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Networks Tell Supreme Court Aereo Steals Their Content


NPR's business news starts in the cloud.


INSKEEP: Our tech reporting team has its head in the cloud this week. The Supreme Court heard oral arguments yesterday in a case concerning over-the-air television being stored in the cloud. A start-up company called Aereo lets customers access broadcast TV shows through computers, smartphones and tablets. Protesters say they're stealing content.

Here's NPR's Steve Henn.

STEVE HENN, BYLINE: This may sound kind of crazy, but in some ways the question before the Supreme Court yesterday was this: Is Aereo more like a cable company, or is it more like my grandfather?

My granddad was born in Oklahoma around the turn of the last century. He grew up in the West and as he got older, he loved watching Westerns.


HENN: And he'd record them, right off the TV.

UNCLE ARTHUR: He would sit there with the remote.

HENN: That's my Uncle Arthur.

UNCLE ARTHUR: He'd be ready when the time came and he keep shutting it on and off and we'd see little bits of commercials.

HENN: Over the years, he created a collection of four or 500 movies. And this was all legal because he was recording them for himself and playing them at home. Aereo says they're really helping people doing exactly what my granddad did - but instead of VHS tapes stored in a closet - Aereo rents folks a high-tech antenna and stores their shows in the cloud.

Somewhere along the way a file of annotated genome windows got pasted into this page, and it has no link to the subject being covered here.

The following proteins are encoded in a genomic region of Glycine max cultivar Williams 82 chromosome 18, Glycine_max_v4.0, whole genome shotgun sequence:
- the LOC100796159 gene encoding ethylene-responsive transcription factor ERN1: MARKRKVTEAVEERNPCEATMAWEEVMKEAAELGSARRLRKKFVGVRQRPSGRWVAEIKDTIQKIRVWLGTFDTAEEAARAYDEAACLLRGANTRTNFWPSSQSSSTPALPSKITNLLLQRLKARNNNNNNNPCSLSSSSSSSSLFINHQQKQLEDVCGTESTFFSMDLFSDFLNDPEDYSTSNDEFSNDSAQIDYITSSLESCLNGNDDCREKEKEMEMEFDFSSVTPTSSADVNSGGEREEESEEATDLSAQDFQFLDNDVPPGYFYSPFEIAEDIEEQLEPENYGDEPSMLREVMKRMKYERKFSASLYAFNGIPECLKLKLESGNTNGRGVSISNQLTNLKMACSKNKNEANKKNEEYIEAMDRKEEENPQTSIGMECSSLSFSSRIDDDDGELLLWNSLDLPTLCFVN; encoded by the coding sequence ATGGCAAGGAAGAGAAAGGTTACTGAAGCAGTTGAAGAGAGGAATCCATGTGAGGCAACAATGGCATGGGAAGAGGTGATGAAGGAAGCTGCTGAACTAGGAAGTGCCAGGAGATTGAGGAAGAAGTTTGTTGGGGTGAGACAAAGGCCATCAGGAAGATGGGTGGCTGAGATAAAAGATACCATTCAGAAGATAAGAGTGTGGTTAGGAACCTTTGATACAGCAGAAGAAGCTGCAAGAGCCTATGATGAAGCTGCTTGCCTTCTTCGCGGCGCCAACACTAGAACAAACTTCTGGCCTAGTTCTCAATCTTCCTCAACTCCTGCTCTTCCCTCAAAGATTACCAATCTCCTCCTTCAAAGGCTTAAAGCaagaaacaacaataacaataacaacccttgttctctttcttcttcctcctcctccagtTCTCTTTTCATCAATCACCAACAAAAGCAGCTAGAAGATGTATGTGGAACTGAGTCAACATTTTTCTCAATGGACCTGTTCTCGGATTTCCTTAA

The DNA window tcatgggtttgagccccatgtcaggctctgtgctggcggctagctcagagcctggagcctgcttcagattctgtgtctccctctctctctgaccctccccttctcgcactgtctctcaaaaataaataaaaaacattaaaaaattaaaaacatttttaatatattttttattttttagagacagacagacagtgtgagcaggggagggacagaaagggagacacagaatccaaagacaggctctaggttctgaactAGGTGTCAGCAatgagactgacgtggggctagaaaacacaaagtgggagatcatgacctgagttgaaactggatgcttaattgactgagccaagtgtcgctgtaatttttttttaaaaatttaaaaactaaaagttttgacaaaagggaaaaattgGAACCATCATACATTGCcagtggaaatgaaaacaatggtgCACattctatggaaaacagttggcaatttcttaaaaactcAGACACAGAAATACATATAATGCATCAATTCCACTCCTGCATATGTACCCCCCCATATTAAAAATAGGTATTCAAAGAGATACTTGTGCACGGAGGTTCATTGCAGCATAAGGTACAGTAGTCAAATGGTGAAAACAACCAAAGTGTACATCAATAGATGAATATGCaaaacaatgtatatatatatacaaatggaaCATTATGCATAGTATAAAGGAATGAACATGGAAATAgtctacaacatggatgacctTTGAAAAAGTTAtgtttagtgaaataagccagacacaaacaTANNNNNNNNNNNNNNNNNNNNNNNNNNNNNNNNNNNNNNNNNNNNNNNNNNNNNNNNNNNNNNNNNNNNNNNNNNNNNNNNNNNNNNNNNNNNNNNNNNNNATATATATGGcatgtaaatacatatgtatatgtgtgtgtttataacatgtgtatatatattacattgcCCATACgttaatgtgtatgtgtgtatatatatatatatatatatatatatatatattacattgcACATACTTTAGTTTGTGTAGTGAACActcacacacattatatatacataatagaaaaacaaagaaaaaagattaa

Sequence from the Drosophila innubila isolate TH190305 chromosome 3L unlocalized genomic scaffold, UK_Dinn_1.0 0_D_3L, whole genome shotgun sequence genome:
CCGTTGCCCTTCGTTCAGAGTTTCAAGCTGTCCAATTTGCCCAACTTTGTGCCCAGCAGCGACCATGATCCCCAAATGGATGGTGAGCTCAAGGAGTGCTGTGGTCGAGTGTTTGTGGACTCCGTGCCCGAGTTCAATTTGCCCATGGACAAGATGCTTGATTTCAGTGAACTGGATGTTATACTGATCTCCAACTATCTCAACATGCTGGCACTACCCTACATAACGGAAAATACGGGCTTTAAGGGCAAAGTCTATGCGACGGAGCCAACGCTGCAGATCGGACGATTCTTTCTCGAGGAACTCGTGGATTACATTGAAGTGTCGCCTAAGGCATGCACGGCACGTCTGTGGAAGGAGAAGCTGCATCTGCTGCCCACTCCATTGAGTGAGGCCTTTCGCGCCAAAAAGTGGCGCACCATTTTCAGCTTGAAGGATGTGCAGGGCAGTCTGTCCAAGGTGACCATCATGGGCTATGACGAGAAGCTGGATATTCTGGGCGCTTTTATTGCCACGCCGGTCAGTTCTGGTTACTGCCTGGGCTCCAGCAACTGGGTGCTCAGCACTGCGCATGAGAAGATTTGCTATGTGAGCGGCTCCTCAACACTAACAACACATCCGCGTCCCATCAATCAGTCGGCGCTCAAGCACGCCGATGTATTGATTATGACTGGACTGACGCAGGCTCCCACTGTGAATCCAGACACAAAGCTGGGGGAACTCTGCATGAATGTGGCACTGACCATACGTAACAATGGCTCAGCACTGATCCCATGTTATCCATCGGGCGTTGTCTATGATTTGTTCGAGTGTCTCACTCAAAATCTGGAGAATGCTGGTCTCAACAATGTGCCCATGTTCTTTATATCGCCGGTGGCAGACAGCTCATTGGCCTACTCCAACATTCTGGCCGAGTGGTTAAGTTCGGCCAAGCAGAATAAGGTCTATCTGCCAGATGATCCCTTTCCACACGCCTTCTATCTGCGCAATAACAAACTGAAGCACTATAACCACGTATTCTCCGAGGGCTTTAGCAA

DAVID FREDERICK: We're confident if the court understood that when a person watching over the air broadcast television in his or her home, is engaging in a private performance and not a public performance that would implicated the copyright act.

HENN: That's David Frederick, Aereo's lawyer after the Supreme Court argument yesterday. But Paul Clement, who represented broadcasters, argued that Aereo really is acting a lot more like a cable company than like my grandfather.

FREDERICK: A service cannot provide live TV over the Internet to thousands of strangers without engaging in a public performance. It really is as simple as that.

HENN: And by law, when a cable companies sell you a TV package, they have to pay broadcasters for the public performance rights to rebroadcast those over-the-air shows. Broadcasters earn billions each year selling these rights. And that's what at stake in this case.

Steve Henn, NPR News, Silicon Valley. Transcript provided by NPR, Copyright NPR.

Steve Henn is NPR's technology correspondent based in Menlo Park, California, who is currently on assignment with Planet Money. An award winning journalist, he now covers the intersection of technology and modern life - exploring how digital innovations are changing the way we interact with people we love, the institutions we depend on and the world around us. In 2012 he came frighteningly close to crashing one of the first Tesla sedans ever made. He has taken a ride in a self-driving car, and flown a drone around Stanford's campus with a legal expert on privacy and robotics.